So my aim was to replicate the kind of specialization as the sorting example. But clearly I've failed. However, if your description is correct, I have no idea why 7.6.3 was inlining/specializing the sort function in this example. It has the same open s, necessarily, due to the higher rank type of modify. Can you think of anything that might be the difference?


In another direction, it might be interesting to do the kind of specialization you outline above. The PrimMonad dictionary is completely determined even though the function is polymorphic in s, and specializing the function is key to performance, even if some parts are still polymorphic (as they necessarily are for ST). Failing to unbox all the Int operations and so on merely because we are still abstracting over s makes PrimMonad a rather unusable abstraction.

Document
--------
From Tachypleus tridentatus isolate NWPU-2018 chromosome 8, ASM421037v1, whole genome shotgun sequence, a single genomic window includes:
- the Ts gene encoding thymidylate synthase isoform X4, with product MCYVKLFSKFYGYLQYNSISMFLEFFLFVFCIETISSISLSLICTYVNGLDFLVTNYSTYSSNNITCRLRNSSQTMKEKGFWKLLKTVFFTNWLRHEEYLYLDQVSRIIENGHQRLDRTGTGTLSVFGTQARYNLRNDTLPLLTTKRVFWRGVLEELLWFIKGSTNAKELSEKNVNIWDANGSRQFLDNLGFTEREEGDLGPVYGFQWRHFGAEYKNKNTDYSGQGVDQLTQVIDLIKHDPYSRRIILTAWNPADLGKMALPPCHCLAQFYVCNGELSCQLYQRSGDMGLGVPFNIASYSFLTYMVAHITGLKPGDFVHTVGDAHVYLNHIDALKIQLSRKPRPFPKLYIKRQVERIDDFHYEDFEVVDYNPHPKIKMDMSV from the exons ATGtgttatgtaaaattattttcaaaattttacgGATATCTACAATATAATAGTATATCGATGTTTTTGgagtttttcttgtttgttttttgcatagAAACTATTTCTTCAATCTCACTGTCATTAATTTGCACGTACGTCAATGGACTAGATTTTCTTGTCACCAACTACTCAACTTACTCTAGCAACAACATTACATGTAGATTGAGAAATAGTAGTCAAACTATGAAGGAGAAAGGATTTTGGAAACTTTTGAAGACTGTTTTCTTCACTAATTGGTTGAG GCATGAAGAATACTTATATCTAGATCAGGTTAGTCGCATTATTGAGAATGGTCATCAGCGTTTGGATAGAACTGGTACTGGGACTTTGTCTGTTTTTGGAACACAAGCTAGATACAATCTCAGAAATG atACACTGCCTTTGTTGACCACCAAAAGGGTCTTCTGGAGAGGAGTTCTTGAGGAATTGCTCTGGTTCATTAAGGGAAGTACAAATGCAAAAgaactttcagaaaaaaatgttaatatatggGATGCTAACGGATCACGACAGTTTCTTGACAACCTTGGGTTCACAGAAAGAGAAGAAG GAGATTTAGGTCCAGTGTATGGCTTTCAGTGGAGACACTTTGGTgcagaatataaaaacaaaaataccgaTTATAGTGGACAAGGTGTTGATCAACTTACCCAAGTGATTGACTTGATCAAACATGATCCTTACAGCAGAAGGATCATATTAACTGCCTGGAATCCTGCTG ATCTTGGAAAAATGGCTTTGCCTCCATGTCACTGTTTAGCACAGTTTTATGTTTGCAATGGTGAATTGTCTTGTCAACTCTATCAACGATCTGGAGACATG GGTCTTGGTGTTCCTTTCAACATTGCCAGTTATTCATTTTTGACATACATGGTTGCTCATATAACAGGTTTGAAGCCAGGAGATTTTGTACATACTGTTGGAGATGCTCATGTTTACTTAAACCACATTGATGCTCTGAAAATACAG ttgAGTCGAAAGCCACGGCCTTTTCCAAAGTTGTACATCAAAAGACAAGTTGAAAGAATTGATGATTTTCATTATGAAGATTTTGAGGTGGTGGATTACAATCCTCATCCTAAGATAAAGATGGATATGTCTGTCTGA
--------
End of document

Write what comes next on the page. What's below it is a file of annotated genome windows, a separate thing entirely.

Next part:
I actually tried (earlier) adding a pragma:

{-# SPECIALIZE sort :: MVector s Int -> ST s () #-}

but GHC complained about it. So it seems that it can't even handle what that sort of thing generates, ignoring the fact that it can't generate it itself.

comment:3 Changed 5 years ago by carter

I believe that SPECIALIZE works better in 7.9 onwards ( or at least, the fix for my own specialize pragmas failing was sorted out there)

comment:4 Changed 3 years ago by mpickering

Keywords: Inlining added

comment:5 Changed 3 years ago by nfrisby